About the Program
The anthropology concentration offers insight into the diversity of human behavior, belief, and form -- both as they are shaped by our past and as they influence social issues today.
Why study anthropology at Roanoke?
- Ties across campus. The study of sociology, history, archeology, art history, religion, and linguistics all contribute to our understanding of anthropology. Students therefore have ample opportunity to design independent studies in anthropology around their specific interests.
- Ties across the community. The program's strong relationships with regional museums and the Virginia Department of Natural Resources allow anthropology students to engage in meaningful internship experiences.
- Ties across the globe. The study of anthropology naturally causes students to reach out into the world to understand other cultures. Travel courses, such as "Globalization and Health," which allowed students to research dietary habits on a small Pacific island nation, offer the chance to explore different cultures firsthand.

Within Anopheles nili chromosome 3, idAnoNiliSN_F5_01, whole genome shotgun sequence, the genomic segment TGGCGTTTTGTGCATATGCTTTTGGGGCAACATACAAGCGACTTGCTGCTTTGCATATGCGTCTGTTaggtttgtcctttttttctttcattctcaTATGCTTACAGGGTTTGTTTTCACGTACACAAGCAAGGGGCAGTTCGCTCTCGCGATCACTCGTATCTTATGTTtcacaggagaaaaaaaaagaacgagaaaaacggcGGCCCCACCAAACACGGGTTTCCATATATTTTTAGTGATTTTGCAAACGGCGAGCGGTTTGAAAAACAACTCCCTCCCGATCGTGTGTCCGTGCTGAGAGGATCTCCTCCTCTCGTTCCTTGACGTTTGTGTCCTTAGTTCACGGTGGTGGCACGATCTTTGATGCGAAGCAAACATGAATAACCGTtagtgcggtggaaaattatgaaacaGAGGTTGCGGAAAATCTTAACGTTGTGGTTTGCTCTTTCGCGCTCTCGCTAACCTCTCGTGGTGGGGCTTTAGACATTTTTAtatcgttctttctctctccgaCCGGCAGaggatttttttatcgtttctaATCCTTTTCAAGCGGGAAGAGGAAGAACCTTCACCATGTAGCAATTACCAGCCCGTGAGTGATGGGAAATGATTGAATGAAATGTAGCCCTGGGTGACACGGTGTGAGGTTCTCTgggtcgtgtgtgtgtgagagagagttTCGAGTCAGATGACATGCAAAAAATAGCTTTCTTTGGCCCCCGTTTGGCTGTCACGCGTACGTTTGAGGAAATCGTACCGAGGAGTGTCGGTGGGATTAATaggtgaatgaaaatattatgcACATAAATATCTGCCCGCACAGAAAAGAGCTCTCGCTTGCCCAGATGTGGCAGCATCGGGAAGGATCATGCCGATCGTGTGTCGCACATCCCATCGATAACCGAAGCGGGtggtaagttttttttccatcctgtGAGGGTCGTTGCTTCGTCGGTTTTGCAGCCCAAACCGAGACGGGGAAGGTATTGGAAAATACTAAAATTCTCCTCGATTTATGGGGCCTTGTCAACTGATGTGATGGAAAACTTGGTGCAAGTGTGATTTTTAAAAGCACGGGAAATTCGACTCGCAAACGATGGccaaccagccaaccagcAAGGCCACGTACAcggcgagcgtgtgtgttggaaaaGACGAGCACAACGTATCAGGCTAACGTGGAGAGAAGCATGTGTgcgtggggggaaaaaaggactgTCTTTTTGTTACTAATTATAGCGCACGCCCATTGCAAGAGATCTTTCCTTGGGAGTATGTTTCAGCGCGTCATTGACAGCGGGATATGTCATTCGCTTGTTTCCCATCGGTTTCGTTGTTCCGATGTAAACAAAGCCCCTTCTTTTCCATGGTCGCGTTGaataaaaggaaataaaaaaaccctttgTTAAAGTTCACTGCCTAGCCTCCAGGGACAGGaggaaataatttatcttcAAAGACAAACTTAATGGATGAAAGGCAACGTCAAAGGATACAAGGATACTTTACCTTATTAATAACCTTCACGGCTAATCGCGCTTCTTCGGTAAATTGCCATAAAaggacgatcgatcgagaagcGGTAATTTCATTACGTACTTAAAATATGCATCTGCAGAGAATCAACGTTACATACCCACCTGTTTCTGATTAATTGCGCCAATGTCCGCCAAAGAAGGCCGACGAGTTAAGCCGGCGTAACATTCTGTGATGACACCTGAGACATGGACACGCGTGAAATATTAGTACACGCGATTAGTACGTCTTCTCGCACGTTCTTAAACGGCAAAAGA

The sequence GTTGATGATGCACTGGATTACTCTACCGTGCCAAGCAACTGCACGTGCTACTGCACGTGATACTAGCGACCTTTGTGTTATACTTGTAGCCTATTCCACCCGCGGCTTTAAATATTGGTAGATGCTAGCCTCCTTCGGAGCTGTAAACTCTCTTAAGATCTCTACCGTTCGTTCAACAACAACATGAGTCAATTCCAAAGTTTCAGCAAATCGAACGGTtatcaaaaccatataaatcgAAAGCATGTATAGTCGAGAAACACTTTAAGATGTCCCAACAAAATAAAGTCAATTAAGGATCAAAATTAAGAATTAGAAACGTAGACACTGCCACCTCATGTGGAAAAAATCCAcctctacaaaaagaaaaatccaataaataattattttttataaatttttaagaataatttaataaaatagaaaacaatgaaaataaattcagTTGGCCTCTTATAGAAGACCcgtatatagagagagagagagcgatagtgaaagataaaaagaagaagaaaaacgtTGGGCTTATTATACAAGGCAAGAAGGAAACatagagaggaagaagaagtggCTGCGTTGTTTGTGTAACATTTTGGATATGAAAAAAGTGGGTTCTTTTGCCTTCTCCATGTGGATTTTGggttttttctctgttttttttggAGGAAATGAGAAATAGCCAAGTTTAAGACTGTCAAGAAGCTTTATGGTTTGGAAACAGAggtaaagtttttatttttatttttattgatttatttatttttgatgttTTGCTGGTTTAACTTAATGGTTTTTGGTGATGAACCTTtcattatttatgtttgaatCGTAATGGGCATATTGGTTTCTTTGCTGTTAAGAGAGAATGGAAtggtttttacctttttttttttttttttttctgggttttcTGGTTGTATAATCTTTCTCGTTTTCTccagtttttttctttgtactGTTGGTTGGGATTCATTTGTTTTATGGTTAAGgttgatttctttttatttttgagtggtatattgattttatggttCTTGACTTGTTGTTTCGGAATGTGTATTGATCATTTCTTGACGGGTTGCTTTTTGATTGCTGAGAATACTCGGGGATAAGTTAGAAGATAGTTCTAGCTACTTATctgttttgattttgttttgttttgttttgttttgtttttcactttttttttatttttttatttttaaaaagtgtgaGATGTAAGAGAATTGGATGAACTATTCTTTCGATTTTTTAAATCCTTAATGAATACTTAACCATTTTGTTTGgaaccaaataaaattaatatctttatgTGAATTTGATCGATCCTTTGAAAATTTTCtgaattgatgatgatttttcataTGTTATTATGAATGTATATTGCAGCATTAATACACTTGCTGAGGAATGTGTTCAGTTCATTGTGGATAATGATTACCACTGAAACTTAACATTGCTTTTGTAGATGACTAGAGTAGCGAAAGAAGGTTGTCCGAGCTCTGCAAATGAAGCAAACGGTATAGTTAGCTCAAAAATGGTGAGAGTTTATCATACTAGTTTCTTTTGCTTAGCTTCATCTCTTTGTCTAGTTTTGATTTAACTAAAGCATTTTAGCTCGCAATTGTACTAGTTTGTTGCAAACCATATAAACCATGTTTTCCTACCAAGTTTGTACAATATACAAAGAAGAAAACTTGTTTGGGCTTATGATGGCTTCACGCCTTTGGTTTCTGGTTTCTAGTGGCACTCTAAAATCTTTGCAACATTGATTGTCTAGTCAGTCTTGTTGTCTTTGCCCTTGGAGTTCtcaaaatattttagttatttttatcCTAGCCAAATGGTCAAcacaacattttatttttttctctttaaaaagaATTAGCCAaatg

Firsthand learning opportunities
There are many opportunities for firsthand learning in the anthropology concentration:
- Keep learning. Roanoke's anthropology students have been accepted to post-graduate programs at such institutions as SUNY Albany and North Carolina State University.
- Start doing. The study of anthropology benefits students contemplating careers that value cross-cultural communication, including business, the arts, academia/education, public policy, and social services. Learn more.
"I came here to experience another culture, and help people, and get experience that I can't get in the states, and already, less that halfway through the trip, I feel like I've been helped more than I could ever have imagined.... I have so much more to bring back to the states with me than I could ever have brought here."
-Alex DeLaricheliere, on Roanoke College research trip to the Republic of Palau